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Results: 4

1.

Figure. From: Traumatic brain injury: Can the consequences be stopped?.

Figure 2: Computed tomography scans of the brain of a 35-year-old man showing normal anatomy and normal-sized ventricles (left) and a 25-year-old man involved in a motor vehicle crash (right), showing frontal contusions, a depressed skull fracture and compressed ventricles (arrow) from cerebral edema and raised intracranial pressure.

Eugene Park, et al. CMAJ. 2008 April 22;178(9):1163-1170.
2.

Figure. From: Traumatic brain injury: Can the consequences be stopped?.

Figure 3: Magnetic resonance images of the brain of a 38-year-old woman (left) and 35-year-old male passenger in a motor vehicle crash (right) with extensive injury to the corpus callosum (a major tract of white matter between the left and right cerebral cortex) (white arrow). The yellow arrow in the left panel shows an area of the corpus callosum with no edema or disruption.

Eugene Park, et al. CMAJ. 2008 April 22;178(9):1163-1170.
3.
Box 1

Box 1. From: Traumatic brain injury: Can the consequences be stopped?.

In general, the ongoing sequelae of damage to nervous tissue is perpetuated by the early failure of neuronal energy, glial injury and dysfunction (swelling of astrocytic foot processes, reversal of neurotransmitter reuptake and reactive astrocytosis), inflammation (invasion of the injury site by microglia and release of proinflammatory cytokines), destruction and stenosis of microvasculature, excitotoxicity and aberrant ionic homeostasis in neurons, and progressive white matter deterioration (Box 1).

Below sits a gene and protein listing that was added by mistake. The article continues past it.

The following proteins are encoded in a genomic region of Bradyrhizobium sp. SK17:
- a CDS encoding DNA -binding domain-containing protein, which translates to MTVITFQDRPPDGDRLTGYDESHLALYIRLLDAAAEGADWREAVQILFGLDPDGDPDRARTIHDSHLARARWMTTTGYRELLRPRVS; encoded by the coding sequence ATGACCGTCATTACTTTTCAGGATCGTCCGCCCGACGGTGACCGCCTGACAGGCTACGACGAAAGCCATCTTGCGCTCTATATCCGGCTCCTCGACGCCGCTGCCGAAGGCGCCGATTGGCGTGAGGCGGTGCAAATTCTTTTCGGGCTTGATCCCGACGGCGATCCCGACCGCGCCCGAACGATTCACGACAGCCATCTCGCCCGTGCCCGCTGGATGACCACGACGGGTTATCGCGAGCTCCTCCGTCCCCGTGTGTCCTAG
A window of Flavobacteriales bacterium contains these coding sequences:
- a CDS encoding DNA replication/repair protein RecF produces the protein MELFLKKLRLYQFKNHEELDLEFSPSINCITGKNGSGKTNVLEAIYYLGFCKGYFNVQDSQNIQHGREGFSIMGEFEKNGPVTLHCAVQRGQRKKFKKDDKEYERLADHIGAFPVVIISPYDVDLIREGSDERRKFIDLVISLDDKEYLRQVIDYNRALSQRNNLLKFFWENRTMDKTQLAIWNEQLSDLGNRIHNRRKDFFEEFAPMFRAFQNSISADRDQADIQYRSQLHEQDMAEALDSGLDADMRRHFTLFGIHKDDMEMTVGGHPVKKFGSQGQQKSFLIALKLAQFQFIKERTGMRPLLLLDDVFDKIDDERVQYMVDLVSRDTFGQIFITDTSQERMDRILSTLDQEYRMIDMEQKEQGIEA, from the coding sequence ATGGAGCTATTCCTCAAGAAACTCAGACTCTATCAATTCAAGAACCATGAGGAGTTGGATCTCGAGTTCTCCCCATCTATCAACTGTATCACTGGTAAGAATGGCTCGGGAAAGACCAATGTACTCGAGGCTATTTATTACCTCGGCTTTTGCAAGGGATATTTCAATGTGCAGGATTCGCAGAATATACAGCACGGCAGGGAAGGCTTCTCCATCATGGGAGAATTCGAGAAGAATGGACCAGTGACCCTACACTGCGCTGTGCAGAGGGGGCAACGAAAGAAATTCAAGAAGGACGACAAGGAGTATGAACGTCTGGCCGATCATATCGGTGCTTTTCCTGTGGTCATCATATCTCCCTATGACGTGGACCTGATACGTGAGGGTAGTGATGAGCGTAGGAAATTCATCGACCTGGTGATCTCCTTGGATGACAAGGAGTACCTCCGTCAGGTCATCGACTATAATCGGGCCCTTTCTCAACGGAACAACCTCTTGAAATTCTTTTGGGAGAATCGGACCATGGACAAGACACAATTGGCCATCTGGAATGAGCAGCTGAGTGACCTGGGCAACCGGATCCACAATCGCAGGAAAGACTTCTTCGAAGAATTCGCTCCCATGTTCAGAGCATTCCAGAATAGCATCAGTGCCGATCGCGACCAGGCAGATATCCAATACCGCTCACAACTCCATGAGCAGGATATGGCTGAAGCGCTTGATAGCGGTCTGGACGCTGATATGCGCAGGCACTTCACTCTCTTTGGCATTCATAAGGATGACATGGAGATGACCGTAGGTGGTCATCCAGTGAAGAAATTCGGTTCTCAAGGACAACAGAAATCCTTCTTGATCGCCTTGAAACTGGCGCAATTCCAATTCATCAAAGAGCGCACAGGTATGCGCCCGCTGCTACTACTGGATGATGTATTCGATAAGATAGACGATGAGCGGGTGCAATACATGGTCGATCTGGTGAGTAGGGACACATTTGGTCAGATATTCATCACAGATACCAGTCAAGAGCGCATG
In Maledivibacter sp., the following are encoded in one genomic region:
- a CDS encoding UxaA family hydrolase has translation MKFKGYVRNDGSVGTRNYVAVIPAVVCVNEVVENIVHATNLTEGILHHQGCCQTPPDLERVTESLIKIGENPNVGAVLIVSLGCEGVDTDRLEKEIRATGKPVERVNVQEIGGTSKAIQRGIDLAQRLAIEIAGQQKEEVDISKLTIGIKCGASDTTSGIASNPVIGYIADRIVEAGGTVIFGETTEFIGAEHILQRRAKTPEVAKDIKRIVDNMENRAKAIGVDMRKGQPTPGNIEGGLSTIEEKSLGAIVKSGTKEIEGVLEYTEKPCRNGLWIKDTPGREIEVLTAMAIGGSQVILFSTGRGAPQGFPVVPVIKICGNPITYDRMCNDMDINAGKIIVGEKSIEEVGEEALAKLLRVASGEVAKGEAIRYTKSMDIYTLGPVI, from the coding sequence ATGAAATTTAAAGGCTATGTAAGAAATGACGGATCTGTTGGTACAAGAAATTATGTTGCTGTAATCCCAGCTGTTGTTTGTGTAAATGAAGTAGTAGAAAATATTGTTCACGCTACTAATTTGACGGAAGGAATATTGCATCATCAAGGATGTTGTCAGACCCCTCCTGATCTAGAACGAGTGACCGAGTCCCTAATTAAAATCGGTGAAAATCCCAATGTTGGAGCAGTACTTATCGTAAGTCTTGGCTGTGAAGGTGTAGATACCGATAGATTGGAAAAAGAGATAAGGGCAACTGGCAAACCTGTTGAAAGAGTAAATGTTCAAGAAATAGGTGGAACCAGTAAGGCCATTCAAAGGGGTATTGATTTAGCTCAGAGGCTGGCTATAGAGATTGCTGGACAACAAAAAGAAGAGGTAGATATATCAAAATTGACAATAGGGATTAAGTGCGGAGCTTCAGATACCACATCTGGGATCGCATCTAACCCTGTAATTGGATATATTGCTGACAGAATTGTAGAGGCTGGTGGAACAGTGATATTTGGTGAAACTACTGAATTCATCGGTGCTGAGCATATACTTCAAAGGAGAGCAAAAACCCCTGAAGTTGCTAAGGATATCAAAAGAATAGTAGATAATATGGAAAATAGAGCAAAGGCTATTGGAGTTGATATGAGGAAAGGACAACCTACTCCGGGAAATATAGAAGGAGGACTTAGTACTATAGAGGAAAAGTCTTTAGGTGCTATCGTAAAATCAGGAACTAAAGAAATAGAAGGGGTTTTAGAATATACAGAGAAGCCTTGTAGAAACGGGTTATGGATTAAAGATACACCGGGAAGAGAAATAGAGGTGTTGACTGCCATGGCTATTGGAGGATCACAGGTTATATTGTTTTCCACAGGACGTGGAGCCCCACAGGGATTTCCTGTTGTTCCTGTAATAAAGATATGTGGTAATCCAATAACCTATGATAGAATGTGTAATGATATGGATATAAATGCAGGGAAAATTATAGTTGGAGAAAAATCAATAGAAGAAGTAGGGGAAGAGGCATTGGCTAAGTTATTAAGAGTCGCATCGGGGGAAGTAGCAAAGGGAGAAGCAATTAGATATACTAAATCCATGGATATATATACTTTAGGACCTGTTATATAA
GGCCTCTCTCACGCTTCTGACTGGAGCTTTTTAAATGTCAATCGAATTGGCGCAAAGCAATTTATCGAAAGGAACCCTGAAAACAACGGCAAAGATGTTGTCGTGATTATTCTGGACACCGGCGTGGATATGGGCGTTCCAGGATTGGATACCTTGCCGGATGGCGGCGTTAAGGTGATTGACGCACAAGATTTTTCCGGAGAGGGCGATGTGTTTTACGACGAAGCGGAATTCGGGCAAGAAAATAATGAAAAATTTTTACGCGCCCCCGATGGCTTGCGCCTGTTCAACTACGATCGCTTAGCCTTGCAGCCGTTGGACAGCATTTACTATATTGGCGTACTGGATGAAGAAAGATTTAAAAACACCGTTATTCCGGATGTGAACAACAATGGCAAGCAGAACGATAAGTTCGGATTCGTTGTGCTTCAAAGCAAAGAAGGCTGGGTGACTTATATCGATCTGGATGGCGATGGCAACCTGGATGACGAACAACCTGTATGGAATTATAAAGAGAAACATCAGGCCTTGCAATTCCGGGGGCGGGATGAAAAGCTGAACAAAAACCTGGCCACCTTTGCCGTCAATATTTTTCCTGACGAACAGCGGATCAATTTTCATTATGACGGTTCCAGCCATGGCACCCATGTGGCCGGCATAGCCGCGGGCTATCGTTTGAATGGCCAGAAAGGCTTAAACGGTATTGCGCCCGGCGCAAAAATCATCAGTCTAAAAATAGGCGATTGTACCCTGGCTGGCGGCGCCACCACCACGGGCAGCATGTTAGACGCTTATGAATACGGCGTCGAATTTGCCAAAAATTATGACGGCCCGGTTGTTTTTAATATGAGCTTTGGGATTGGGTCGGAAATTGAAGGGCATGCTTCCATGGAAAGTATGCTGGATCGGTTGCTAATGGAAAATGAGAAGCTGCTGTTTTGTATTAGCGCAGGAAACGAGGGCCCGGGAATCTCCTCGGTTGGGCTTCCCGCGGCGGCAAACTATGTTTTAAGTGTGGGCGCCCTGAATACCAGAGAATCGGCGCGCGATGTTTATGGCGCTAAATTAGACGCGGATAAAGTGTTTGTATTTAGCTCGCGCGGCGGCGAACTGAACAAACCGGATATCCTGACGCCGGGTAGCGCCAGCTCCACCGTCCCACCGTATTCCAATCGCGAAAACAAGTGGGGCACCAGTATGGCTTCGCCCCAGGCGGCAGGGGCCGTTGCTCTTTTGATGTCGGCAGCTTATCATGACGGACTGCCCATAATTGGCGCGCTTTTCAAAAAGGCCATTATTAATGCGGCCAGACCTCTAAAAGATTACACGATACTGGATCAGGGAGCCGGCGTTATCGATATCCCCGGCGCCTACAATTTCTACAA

Eugene Park, et al. CMAJ. 2008 April 22;178(9):1163-1170.
4.

Figure. From: Traumatic brain injury: Can the consequences be stopped?.

Figure 1: The major pathways associated with the progression of secondary injury after a traumatic brain injury. Microcirculatory derangements involve stenosis (1) and loss of microvasculature, and the blood–brain barrier may break down as a result of astrocyte foot processes swelling (2). Proliferation of astrocytes (“astrogliosis”) (3) is a characteristic of injuries to the central nervous system, and their dysfunction results in a reversal of glutamate uptake (4) and neuronal depolarization through excitotoxic mechanisms. In injuries to white and grey matter, calcium influx (5) is a key initiating event in a molecular cascades resulting in delayed cell death or dysfunction as well as delayed axonal disconnection. In neurons, calcium and zinc influx though channels in the AMPA and NMDA receptors results in excitotoxicity (6), generation of free radicals, mitochondrial dysfunction and postsynaptic receptor modifications. These mechanisms are not ubiquitous in the traumatized brain but are dependent on the subcellular routes of calcium influx and the degree of injury. Calcium influx into axons (7) initiates a series of protein degradation cascades that result in axonal disconnection (8). Inflammatory cells also mediate secondary injury, through the release of proinflammatory cytokines (9) that contribute to the activation of cell-death cascades or postsynaptic receptor modifications.

Eugene Park, et al. CMAJ. 2008 April 22;178(9):1163-1170.

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